CII Sends Letter to Hill on Bill Cracking Down on Insider TradingCII sent a letter December 2 to Speaker of the House Nancy Pelosi (D-Calif.) and Republican Leader Kevin McCarthy (R-Calif.) expressing general support for the Insider Trading Prohibition Act, H.R. 2534, which is slated to go to a vote on the House floor later this week. Under the bill, to be prosecuted, a person trading while in possession of insider information would not be required to know how the trading information was obtained or whether any personal benefit was paid or promised. Instead, the bill would require that the person was aware, consciously avoided being aware, or recklessly disregarded that such information was wrongfully obtained or communicated. The change “is appropriate because insider trading prosecutions should be obtained even if the trader did not pay for the tip or lacked specific awareness of how the information was obtained,” says CII in the letter. The bill also would improve prosecutors’ ability to prohibit Insider trading based on information acquired through theft, bribery, misrepresentation, misappropriation or breach of fiduciary duty or confidentiality, CII notes.
CII, 90 Investors and Investor Groups Press SEC for More Time to Comment on Controversial Rule ProposalsIn letters sent November 22 and November 15, CII and a total of 90 investors and investor groups asked SEC Chair Jay Clayton to extend the comment period for the agency’s recent proposed rules on proxy advice and shareholder proposals from 60 to 120 days. In the letters, CII said the rule proposals the SEC approved November 5 are complex, run to a combined 320 pages, include 345 separate questions and seek supporting “data” repeatedly. The concurrent 60-day comment period also includes at least three public holidays. If adopted, the rules would result in the most significant changes to the voting rights of shareowners in decades, CII said. Separately, CII on November 14 wrote to the SEC to request clarifications and data on various aspects of the proxy advisor proposal.
CII Rebukes SEC Rule Proposals That Undercut Investor RightsCII believes the rule proposals cited above would impair the independence of proxy advisory firms and restrict shareholder proposals. Both proposals, which the commission approved on a 3-2 vote, would undercut critical shareholder rights and stifle investors’ voice at public companies in which they invest, CII said in a statement. The heavy handed new regulatory structure that the commission backed for proxy advisory firms would require them to let public companies review their reports twice before they send the reports to institutional investors, their paying clients. CII wrote to the SEC October 24 noting little evidence for allegations of pervasive errors in proxy advisory firm reports. CII also questioned the need for the SEC’s proposed hikes in ownership and resubmission thresholds for shareholders to place their own resolutions on company ballots. The higher thresholds would restrict the ability of some investors, especially small holders, to submit shareholder proposals and impede future new social and environmental proposals, since those generally take time to gain traction, CII believes.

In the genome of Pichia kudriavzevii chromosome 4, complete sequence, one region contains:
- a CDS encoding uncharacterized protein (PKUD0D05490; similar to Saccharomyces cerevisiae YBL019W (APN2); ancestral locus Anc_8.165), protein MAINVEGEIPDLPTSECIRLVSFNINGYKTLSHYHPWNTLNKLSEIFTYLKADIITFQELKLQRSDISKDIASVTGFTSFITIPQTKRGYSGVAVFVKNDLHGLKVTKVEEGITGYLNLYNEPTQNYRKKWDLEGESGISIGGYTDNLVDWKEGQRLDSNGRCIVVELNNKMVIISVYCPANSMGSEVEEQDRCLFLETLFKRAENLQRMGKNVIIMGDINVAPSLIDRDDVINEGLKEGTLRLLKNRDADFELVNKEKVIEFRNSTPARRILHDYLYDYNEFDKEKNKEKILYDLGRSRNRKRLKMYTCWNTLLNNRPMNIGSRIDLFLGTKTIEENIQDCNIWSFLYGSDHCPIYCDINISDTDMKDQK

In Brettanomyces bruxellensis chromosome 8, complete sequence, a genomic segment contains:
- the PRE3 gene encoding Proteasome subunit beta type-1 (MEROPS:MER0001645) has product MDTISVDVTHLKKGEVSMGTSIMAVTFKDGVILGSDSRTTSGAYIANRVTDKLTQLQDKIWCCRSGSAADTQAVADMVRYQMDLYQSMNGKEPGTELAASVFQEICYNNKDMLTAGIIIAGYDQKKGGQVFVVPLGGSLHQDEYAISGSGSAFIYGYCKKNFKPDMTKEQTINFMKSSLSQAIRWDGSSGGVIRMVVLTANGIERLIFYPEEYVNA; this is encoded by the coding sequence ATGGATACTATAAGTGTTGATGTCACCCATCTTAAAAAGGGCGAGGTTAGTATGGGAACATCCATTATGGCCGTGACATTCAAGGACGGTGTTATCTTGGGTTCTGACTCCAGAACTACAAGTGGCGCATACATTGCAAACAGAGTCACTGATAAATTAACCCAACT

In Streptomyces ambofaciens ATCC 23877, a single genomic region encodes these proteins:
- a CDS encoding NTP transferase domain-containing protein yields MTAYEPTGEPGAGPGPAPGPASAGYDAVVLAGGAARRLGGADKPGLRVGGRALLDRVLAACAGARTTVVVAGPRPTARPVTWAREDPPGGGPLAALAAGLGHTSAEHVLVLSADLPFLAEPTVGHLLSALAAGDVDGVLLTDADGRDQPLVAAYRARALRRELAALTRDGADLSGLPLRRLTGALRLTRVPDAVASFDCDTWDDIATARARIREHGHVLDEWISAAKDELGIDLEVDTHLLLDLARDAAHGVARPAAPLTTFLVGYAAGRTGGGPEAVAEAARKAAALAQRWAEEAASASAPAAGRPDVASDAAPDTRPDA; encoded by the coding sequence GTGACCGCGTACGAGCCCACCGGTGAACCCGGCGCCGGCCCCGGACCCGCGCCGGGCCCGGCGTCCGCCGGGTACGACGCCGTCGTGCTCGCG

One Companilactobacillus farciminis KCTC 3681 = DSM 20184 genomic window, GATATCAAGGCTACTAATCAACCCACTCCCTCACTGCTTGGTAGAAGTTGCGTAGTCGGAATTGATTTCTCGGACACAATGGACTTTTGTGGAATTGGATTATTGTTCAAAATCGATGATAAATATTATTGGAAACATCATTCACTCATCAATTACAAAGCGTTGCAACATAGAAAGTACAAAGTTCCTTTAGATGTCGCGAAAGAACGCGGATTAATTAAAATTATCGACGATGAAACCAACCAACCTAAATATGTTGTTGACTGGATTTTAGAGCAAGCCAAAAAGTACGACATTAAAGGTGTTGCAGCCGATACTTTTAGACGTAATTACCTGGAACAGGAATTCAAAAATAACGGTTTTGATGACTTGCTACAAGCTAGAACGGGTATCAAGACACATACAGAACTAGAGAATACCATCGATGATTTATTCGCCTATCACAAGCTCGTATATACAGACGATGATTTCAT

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News & Highlights
- December 10 - Young Talent Want CEOs to Take a Stand
- December 10 - Exxon Found Not Guilty of Fraud in Climate-Change Accounting Case
- December 10 - Companies Say They Want to Save the Planet—but They Can’t Agree How
- December 9 - SEC Planning More Changes to Auditor-Independence Rules
- December 8 - Battle royale: SEC locks horns with investors over proxy advisers
- December 7 - Finland Is a Capitalist Paradise
- December 7 - PG&E Fire Victim Settlement Threatens Elliott Plan
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